SS.11.2.1. Students will explain the reasons for amendments ratified since 1900 and analyze their effects on American society.

SS.11.2.2. Students will explain the role of the president in the formation of national and foreign policy.

SS.11.2.3. Students will critique the interaction of the three branches of the federal government in an increasingly complex society.

SS.11.2.4. Students will analyze the election process and the role of political parties and special interest groups.

SS.11.2.5. Students will evaluate the formation, role and impact of third parties in the United States.

SS.11.2.6. Students will examine historical and current conflicts and crises and compare resolutions within the framework of constitutional and totalitarian systems of government.

SS.11.2.7. Students will analyze judicial review and the procedure used to render decisions.

SS.11.2.8. Students will analyze the changing nature of federalism and the growth of national government.

SS.11.2.9. Students will critique the purposes and performance of international governmental and non-governmental organizations.

WV.SS.S.3. Twentieth/Twenty-First Centuries Studies: Economics: Students will analyze the role of economic choices in scarcity, supply and demand, resource allocation, decision making, voluntary exchange and trade-offs (Choices); research, critique and evaluate the roles of private and public institutions in the economy (Institutions); compare and contrast various economic systems and analyze their impact on individual citizens (Economic Systems); describe and demonstrate how the factors of production apply to the United States economic system (Factors of Production); analyze the elements of competition and how they impact the economy (Competition); and examine and evaluate the interdependence of global economies (Global Economies).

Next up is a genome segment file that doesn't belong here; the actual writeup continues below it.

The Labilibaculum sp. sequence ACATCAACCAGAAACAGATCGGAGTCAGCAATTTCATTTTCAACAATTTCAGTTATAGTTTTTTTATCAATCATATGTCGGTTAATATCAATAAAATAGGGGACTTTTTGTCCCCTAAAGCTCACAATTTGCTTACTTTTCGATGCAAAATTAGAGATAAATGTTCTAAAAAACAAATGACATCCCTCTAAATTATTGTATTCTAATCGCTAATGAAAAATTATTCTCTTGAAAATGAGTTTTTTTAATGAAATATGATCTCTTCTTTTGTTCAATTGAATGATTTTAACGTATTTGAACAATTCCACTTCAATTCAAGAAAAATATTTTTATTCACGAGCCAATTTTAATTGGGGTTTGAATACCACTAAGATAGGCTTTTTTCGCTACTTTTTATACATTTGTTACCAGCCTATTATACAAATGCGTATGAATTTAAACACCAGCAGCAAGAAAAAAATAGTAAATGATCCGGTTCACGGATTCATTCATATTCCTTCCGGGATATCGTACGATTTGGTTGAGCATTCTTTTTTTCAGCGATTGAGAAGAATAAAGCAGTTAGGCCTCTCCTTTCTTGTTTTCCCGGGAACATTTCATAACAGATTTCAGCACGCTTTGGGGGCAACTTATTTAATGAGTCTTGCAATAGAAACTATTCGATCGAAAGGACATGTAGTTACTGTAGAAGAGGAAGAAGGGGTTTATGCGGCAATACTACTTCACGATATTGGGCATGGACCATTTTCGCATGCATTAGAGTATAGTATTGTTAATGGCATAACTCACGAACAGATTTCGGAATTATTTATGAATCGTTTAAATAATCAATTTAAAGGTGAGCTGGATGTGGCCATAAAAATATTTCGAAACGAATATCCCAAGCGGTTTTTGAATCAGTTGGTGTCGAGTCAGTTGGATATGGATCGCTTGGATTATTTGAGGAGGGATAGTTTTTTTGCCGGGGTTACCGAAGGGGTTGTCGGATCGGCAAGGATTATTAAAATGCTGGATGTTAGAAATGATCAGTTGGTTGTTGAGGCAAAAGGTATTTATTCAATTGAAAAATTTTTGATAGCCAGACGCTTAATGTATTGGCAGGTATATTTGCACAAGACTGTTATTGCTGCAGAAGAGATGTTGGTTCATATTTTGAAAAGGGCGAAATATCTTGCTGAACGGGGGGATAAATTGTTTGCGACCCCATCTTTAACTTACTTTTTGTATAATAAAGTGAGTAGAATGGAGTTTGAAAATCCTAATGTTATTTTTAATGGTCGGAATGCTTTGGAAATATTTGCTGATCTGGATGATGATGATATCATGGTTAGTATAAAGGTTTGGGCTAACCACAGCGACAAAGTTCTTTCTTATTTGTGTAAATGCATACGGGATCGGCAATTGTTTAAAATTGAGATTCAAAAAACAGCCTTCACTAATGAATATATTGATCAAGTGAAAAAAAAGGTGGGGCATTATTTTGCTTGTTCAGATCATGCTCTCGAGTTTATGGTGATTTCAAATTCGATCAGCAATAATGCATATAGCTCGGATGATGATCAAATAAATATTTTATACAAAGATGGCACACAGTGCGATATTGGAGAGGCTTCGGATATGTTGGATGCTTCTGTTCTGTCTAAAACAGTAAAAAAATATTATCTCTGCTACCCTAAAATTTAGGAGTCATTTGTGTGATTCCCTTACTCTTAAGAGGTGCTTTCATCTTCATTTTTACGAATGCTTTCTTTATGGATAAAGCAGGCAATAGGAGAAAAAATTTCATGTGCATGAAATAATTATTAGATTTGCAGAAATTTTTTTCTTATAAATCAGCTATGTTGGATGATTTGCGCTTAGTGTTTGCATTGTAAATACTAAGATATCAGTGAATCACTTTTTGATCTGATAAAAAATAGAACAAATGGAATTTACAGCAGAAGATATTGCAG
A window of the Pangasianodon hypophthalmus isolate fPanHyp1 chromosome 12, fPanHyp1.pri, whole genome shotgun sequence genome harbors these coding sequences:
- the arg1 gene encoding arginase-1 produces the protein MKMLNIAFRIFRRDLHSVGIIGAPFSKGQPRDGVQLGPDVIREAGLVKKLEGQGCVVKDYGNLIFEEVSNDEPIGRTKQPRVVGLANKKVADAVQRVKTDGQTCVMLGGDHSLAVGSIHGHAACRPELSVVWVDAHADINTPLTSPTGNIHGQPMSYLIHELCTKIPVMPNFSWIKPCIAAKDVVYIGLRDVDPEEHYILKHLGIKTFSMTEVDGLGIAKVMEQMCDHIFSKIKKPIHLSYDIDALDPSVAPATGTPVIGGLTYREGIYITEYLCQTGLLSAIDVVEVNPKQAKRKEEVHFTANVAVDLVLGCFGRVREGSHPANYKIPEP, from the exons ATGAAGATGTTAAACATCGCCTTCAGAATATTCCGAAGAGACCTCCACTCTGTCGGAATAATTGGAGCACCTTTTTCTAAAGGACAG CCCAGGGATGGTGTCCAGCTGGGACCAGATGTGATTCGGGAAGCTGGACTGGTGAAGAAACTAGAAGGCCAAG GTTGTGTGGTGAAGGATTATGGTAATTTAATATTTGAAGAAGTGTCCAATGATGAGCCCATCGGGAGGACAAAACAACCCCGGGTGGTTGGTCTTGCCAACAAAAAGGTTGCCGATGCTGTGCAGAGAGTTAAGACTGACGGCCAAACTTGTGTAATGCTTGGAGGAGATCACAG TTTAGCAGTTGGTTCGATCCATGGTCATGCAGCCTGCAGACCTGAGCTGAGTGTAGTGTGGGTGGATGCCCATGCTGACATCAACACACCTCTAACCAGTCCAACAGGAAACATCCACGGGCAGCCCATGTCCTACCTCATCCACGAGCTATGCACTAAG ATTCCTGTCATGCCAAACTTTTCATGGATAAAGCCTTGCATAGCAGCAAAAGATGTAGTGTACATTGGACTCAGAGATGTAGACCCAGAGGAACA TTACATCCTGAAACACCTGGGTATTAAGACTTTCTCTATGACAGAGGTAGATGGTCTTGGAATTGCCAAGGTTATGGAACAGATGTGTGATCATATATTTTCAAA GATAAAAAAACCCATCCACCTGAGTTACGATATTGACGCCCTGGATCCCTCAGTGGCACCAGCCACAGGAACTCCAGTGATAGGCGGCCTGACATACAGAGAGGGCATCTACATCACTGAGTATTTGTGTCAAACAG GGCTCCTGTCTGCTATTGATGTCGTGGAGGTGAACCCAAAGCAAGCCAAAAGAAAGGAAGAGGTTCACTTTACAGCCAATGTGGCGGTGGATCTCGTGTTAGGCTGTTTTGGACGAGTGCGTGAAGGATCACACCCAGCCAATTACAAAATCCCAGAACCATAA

SS.11.3.1. Students will evaluate the lifestyle changes brought on by industrialization, technology and transportation (e.g., debate industrialization vs. maintaining natural environment and the implications for tourism).

SS.11.3.2. Students will compare/contrast the provision of services in developed and developing nations (e.g., health care, education, military).

SS.11.3.3. Students will explain monetary policy and its effect on society.

SS.11.3.4. Students will explain the business cycle and how different political systems formulate policy.

SS.11.3.5. Students will analyze the causes and consequences of the United States' national debt and its effect on the world economic system.

SS.11.3.6. Students will apply Gross Domestic Product and per capita income calculations to compare the economies of different nations.